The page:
Our gaps should not separate us. It is our failure to understand, consider, and celebrate those disparities that are the problem.

The efficacy and effect of racial profiling are no good on society. To someone who has not experienced this practice in his or her life may consider this a minor offence, but to someone who has experienced it first-hand knows how bad it can get. It is far more than a nuisance and has true and immediate ramifications. When someone accused of something isn’t given a chance to prove himself, he loses his true identity and acquires the one given by society. I fear this has some really bad repercussions and does no good to society.

They suffer socially, psychologically, and in some cases financially and physically too. To claim that racial discrimination is innocuous, that it only harms those who violate the law, completely disregards the psychological and social damage that can arise from constantly being considered one of the “usual suspects.”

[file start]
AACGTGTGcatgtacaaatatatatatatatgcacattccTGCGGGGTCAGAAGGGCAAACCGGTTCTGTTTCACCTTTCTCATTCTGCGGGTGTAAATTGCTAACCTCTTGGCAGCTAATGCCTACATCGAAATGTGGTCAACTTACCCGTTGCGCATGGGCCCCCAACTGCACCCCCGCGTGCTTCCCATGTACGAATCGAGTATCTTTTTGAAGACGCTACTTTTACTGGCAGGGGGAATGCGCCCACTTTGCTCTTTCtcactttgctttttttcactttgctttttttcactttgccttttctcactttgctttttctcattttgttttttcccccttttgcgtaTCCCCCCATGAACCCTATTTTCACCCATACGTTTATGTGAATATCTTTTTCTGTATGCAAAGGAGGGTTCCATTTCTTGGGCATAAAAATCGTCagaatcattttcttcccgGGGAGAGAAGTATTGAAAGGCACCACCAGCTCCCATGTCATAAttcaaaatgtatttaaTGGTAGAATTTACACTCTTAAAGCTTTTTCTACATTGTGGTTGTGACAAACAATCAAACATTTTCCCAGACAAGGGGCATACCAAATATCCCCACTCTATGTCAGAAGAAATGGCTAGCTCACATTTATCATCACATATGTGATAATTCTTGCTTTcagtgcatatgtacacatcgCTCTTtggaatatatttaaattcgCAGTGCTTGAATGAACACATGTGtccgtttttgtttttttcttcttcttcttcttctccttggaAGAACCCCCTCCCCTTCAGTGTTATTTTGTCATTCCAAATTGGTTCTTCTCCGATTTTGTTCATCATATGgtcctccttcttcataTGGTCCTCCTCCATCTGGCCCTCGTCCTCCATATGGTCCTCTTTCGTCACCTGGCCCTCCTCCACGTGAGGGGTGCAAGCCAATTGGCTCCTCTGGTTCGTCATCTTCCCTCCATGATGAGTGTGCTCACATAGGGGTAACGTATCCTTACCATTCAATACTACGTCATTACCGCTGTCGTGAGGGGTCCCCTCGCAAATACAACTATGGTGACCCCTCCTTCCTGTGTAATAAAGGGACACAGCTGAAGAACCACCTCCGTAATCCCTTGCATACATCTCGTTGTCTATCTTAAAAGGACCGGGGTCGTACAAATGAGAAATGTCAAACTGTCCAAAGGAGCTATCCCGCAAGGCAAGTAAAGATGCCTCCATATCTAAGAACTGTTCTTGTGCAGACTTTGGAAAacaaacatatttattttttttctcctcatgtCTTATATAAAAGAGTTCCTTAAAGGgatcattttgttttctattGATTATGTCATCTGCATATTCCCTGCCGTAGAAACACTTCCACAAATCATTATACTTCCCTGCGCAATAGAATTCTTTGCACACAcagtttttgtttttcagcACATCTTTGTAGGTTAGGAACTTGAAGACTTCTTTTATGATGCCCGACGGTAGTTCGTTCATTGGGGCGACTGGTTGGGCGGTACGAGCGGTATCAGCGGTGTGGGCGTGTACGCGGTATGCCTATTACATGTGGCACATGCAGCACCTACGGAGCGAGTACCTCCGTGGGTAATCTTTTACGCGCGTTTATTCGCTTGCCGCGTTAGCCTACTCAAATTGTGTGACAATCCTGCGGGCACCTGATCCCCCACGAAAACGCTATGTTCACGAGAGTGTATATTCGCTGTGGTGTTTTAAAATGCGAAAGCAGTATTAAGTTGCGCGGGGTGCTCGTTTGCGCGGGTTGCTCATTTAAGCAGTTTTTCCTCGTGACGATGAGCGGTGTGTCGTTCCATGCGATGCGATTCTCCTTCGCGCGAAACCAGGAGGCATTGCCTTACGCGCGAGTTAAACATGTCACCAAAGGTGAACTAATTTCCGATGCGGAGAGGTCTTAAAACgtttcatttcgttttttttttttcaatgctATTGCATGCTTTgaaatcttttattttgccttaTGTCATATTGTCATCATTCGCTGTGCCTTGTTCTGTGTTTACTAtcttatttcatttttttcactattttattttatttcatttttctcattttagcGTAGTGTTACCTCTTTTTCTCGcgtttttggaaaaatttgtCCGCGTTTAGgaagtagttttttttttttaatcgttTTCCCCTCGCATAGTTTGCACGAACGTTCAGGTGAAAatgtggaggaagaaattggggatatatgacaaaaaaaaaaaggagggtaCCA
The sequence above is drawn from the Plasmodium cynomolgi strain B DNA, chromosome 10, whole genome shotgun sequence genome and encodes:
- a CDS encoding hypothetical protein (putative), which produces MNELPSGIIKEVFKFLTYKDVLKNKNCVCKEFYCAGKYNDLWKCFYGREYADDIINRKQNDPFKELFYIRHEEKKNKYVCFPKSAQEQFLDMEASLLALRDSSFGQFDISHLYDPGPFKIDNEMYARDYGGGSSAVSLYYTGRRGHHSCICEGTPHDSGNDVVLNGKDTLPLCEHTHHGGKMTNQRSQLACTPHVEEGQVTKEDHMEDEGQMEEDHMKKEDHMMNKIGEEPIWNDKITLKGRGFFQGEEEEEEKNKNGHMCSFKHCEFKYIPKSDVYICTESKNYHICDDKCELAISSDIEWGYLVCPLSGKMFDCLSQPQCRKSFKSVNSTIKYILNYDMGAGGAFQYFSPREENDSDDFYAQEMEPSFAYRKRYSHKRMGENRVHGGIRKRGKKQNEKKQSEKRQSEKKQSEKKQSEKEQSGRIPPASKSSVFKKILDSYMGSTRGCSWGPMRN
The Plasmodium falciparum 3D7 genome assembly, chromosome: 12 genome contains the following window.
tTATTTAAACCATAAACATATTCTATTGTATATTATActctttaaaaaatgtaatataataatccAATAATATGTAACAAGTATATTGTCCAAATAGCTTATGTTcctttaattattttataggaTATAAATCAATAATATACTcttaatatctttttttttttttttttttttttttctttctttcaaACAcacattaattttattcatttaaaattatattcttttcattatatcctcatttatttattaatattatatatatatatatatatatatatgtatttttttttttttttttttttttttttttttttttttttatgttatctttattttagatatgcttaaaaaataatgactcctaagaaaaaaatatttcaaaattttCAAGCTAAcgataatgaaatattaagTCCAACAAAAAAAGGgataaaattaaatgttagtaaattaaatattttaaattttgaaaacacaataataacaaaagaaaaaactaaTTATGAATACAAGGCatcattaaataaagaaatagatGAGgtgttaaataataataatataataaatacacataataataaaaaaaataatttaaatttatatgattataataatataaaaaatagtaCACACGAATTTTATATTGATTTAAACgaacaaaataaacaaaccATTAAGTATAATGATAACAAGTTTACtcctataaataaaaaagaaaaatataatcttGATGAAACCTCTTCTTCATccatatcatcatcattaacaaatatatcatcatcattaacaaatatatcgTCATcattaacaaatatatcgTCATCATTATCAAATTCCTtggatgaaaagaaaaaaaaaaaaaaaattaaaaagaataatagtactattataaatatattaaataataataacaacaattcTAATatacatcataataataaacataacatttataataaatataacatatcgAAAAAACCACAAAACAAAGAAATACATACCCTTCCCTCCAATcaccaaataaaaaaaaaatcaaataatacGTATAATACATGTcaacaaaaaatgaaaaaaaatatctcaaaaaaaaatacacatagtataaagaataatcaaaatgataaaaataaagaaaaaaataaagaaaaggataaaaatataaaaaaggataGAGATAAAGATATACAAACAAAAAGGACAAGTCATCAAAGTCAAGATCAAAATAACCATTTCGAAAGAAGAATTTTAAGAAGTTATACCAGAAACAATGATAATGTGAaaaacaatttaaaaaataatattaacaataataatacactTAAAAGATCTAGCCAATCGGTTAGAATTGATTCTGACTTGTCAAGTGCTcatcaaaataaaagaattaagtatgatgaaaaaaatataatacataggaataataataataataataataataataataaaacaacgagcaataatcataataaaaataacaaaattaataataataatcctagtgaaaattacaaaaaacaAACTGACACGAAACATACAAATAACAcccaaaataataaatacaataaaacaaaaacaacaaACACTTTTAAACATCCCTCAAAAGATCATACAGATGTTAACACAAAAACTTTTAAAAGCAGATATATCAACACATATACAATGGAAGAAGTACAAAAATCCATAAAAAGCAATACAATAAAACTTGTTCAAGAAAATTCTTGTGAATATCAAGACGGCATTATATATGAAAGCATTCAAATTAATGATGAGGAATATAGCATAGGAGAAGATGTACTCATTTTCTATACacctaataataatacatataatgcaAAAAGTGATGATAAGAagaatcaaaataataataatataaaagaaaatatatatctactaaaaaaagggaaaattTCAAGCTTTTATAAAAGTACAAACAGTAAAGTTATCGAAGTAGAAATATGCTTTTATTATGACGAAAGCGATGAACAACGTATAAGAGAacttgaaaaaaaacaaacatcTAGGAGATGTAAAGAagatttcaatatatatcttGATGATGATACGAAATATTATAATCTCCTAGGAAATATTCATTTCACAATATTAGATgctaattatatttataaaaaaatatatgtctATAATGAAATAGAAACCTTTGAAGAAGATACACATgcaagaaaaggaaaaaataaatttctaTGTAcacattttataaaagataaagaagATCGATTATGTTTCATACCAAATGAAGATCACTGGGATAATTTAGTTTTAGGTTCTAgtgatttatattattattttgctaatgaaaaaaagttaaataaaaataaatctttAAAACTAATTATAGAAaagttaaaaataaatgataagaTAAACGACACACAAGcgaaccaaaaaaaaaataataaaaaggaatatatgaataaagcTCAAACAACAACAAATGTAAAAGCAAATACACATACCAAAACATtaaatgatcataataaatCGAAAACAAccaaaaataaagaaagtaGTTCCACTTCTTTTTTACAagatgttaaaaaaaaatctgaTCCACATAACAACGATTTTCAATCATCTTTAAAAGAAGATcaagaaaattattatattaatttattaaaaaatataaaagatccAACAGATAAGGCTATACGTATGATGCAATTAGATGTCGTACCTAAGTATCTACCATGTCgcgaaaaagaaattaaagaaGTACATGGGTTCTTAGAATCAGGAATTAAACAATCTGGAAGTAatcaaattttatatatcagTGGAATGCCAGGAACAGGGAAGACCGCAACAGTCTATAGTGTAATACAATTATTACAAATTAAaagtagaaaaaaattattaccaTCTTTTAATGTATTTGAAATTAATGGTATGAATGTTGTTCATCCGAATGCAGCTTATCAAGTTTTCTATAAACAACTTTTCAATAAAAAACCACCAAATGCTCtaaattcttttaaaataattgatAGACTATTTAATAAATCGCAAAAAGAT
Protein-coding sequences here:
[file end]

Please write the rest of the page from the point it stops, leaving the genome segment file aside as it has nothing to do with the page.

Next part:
We only compromise our future by practising the same. We fail as a human if we attempt any of the above-said practices. Imagine yourself being a victim of Racial Profiling and if the consequences make you shudder, maybe it’s high time to make this practice go away.

Racial profiling jeopardizes our future by affecting our children and youth, instilling distrust in our institutions, affecting our communities' sense of belonging and political engagement, and undermining human integrity. Social cohesion gets lost somewhere and we are the only ones responsible.

“I have a dream that my four little children will one day live in a nation where they will not be judged by the colour of their skin, but by the content of their character.”

- Martin Luther King

Let’s be the voice that encourages others to end this inhuman practice. We must remove the bottlenecks that hinder the idea of a ‘WORLD WITHOUT RACIAL PROFILING’.